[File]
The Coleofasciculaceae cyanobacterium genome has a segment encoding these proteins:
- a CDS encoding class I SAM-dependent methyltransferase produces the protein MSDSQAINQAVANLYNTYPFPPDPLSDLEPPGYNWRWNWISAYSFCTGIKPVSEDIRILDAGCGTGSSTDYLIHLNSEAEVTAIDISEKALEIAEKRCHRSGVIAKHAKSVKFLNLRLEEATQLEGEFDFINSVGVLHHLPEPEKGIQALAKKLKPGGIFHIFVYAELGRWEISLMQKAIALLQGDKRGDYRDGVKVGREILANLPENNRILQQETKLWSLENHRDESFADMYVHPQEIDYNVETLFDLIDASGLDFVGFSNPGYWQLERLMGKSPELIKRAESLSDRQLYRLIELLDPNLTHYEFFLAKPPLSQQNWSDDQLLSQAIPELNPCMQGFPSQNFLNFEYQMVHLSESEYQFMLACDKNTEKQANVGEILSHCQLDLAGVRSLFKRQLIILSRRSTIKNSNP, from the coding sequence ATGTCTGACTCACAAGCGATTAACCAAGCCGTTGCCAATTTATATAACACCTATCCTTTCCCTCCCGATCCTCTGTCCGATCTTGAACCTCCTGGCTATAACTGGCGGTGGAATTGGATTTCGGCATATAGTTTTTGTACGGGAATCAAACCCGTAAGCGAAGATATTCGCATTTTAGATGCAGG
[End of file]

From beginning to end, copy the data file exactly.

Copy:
The Coleofasciculaceae cyanobacterium genome has a segment encoding these proteins:
- a CDS encoding class I SAM-dependent methyltransferase produces the protein MSDSQAINQAVANLYNTYPFPPDPLSDLEPPGYNWRWNWISAYSFCTGIKPVSEDIRILDAGCGTGSSTDYLIHLNSEAEVTAIDISEKALEIAEKRCHRSGVIAKHAKSVKFLNLRLEEATQLEGEFDFINSVGVLHHLPEPEKGIQALAKKLKPGGIFHIFVYAELGRWEISLMQKAIALLQGDKRGDYRDGVKVGREILANLPENNRILQQETKLWSLENHRDESFADMYVHPQEIDYNVETLFDLIDASGLDFVGFSNPGYWQLERLMGKSPELIKRAESLSDRQLYRLIELLDPNLTHYEFFLAKPPLSQQNWSDDQLLSQAIPELNPCMQGFPSQNFLNFEYQMVHLSESEYQFMLACDKNTEKQANVGEILSHCQLDLAGVRSLFKRQLIILSRRSTIKNSNP, from the coding sequence ATGTCTGACTCACAAGCGATTAACCAAGCCGTTGCCAATTTATATAACACCTATCCTTTCCCTCCCGATCCTCTGTCCGATCTTGAACCTCCTGGCTATAACTGGCGGTGGAATTGGATTTCGGCATATAGTTTTTGTACGGGAATCAAACCCGTAAGCGAAGATATTCGCATTTTAGATGCAGG